Home Buyers Are Bringing Back the Inspection
Saturday, March 25, 2006
Like spring buds, home inspections are sprouting anew all over the area.
Home inspections faded from the market from 2003 until a good way through 2005, when sellers ruled the real estate world. Estimates show that in almost half of all transactions, buyers bidding against other buyers made their offers more attractive by dropping the home-inspection contingency from their contract offers.
Sellers reveled in this, because it smoothed the way to an easier closing, with fewer messy questions about whether the roof really leaked or the electrical system was up to snuff.
Now buyers are in a stronger bargaining position and they are insisting on inspections again.
"The market has slowed down for purchases, which is really good for home inspections," said Reggie Marston, owner and president of Residential Equity Management in Springfield. Marston said he did performed 28 inspections in February 2005; this February, he did 35 to 40.
"It's the best I've done in the last three years," Marston said.
Arthur Lazerow, president of Alban Home Inspection Service Inc. in Frederick, also is seeing a big increase.
Another change, he said, is that listing agents are once again attending the home inspections, rather than just the buyer, the buyer's agent and the seller. These agents are trying to deal on the spot with questions when the inspectors find structural deficiencies.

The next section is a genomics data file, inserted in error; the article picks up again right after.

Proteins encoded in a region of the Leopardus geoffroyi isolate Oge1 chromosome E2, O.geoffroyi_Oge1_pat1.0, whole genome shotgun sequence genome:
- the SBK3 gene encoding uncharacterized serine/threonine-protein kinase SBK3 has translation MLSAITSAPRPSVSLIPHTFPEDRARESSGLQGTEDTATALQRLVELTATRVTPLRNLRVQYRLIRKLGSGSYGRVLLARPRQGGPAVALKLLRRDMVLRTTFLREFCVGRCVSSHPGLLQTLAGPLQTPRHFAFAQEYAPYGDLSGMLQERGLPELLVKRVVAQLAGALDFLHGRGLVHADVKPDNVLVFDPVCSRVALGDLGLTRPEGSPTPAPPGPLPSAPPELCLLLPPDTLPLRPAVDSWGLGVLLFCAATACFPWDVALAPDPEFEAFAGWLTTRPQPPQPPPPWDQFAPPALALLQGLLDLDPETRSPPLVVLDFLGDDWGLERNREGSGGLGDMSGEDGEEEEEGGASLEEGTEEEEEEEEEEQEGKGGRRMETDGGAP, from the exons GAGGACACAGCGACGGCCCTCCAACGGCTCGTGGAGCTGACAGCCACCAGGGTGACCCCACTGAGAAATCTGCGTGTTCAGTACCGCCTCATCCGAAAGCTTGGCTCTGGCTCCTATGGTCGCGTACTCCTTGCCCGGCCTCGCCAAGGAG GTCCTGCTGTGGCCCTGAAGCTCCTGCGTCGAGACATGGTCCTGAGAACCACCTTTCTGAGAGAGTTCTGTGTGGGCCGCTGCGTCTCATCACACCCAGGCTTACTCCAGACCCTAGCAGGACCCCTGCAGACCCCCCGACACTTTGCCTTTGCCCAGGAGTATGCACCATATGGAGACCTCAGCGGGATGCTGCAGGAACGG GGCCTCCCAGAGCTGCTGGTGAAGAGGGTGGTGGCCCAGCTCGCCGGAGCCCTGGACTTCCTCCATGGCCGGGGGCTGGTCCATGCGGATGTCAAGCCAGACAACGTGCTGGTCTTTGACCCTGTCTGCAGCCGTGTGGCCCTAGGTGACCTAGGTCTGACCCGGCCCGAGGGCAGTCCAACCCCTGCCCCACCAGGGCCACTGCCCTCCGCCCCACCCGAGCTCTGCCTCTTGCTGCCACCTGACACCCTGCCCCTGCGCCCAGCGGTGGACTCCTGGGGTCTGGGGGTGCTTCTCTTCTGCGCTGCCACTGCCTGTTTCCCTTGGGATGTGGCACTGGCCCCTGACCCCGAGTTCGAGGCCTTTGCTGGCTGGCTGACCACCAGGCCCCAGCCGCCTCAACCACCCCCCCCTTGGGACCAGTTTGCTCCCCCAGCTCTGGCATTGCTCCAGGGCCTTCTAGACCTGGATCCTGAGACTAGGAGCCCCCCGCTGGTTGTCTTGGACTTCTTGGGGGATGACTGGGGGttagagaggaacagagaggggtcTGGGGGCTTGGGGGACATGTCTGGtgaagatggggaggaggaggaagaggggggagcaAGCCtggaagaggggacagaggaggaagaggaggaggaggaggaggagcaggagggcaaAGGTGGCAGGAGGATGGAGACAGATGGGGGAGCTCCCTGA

Lazerow said many listing agents had stopped attending inspections because buyers seldom balked at problems. Now, he said, they are standing by, vigilant.
"They know it's more difficult to sell a house; each sale is more precious," Lazerow said. "It's like they are there to guard the house."
The pricing of home inspections has changed, too. In the past, when most houses had three or four bedrooms and two baths, inspectors charged set fees for their services, perhaps $250 per inspection.
But many houses have gotten much bigger, so many inspectors now charge a set fee, but then add a premium for additional square footage over a certain base level. Some houses are so big now that home inspections take two people to perform if they want to complete the review in a single day, Marston said.
Lazerow said the pickup in the home-inspection business has been slower in coming than he would have predicted. Many real estate agents are new to the industry, and they are not accustomed to telling their customers that getting a home inspection makes sense, he said.
"They've never done a home inspection, and now they are trying to learn what it is all about," Lazerow said.
Marston said many first-time buyers need to be informed about home inspections.
"Some of these folks are like ostriches -- they want to bury their head in the sand and say, 'I hope nothing goes wrong,' " he said.